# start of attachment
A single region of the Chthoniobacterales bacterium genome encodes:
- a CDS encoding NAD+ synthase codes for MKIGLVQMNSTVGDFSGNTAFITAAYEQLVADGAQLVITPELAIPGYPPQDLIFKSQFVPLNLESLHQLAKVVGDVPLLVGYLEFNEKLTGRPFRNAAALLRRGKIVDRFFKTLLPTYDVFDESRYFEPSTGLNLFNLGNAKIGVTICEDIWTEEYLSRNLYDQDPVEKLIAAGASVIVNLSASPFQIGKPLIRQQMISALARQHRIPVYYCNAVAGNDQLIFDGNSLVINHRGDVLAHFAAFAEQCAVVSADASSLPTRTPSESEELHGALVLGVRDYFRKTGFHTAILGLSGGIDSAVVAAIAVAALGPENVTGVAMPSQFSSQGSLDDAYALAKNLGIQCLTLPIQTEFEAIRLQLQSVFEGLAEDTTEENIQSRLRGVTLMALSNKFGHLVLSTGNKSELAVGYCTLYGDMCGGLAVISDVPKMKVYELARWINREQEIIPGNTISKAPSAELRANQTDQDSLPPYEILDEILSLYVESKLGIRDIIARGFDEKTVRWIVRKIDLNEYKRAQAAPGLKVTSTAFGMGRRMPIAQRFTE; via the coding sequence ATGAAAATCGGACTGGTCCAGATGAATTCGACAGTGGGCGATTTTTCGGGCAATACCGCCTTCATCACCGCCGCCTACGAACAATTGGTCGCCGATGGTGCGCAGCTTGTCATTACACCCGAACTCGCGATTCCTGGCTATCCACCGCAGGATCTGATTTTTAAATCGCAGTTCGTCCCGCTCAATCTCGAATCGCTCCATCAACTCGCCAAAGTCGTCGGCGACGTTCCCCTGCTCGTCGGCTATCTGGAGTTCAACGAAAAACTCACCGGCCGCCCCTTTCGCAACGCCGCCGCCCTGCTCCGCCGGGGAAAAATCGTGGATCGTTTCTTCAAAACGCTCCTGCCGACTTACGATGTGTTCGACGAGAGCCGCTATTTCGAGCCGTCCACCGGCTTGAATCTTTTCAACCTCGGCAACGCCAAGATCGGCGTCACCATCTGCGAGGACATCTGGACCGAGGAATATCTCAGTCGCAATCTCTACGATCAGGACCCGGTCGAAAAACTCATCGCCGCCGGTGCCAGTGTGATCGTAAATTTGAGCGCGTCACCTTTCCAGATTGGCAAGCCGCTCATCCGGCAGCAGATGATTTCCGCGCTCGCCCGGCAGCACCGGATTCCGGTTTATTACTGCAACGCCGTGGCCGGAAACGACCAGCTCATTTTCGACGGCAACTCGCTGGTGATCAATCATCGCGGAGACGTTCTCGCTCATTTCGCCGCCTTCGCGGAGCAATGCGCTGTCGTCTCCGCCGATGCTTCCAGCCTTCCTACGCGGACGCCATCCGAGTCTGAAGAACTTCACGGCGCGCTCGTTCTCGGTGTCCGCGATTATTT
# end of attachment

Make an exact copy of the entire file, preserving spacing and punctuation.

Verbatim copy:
A single region of the Chthoniobacterales bacterium genome encodes:
- a CDS encoding NAD+ synthase codes for MKIGLVQMNSTVGDFSGNTAFITAAYEQLVADGAQLVITPELAIPGYPPQDLIFKSQFVPLNLESLHQLAKVVGDVPLLVGYLEFNEKLTGRPFRNAAALLRRGKIVDRFFKTLLPTYDVFDESRYFEPSTGLNLFNLGNAKIGVTICEDIWTEEYLSRNLYDQDPVEKLIAAGASVIVNLSASPFQIGKPLIRQQMISALARQHRIPVYYCNAVAGNDQLIFDGNSLVINHRGDVLAHFAAFAEQCAVVSADASSLPTRTPSESEELHGALVLGVRDYFRKTGFHTAILGLSGGIDSAVVAAIAVAALGPENVTGVAMPSQFSSQGSLDDAYALAKNLGIQCLTLPIQTEFEAIRLQLQSVFEGLAEDTTEENIQSRLRGVTLMALSNKFGHLVLSTGNKSELAVGYCTLYGDMCGGLAVISDVPKMKVYELARWINREQEIIPGNTISKAPSAELRANQTDQDSLPPYEILDEILSLYVESKLGIRDIIARGFDEKTVRWIVRKIDLNEYKRAQAAPGLKVTSTAFGMGRRMPIAQRFTE; via the coding sequence ATGAAAATCGGACTGGTCCAGATGAATTCGACAGTGGGCGATTTTTCGGGCAATACCGCCTTCATCACCGCCGCCTACGAACAATTGGTCGCCGATGGTGCGCAGCTTGTCATTACACCCGAACTCGCGATTCCTGGCTATCCACCGCAGGATCTGATTTTTAAATCGCAGTTCGTCCCGCTCAATCTCGAATCGCTCCATCAACTCGCCAAAGTCGTCGGCGACGTTCCCCTGCTCGTCGGCTATCTGGAGTTCAACGAAAAACTCACCGGCCGCCCCTTTCGCAACGCCGCCGCCCTGCTCCGCCGGGGAAAAATCGTGGATCGTTTCTTCAAAACGCTCCTGCCGACTTACGATGTGTTCGACGAGAGCCGCTATTTCGAGCCGTCCACCGGCTTGAATCTTTTCAACCTCGGCAACGCCAAGATCGGCGTCACCATCTGCGAGGACATCTGGACCGAGGAATATCTCAGTCGCAATCTCTACGATCAGGACCCGGTCGAAAAACTCATCGCCGCCGGTGCCAGTGTGATCGTAAATTTGAGCGCGTCACCTTTCCAGATTGGCAAGCCGCTCATCCGGCAGCAGATGATTTCCGCGCTCGCCCGGCAGCACCGGATTCCGGTTTATTACTGCAACGCCGTGGCCGGAAACGACCAGCTCATTTTCGACGGCAACTCGCTGGTGATCAATCATCGCGGAGACGTTCTCGCTCATTTCGCCGCCTTCGCGGAGCAATGCGCTGTCGTCTCCGCCGATGCTTCCAGCCTTCCTACGCGGACGCCATCCGAGTCTGAAGAACTTCACGGCGCGCTCGTTCTCGGTGTCCGCGATTATTT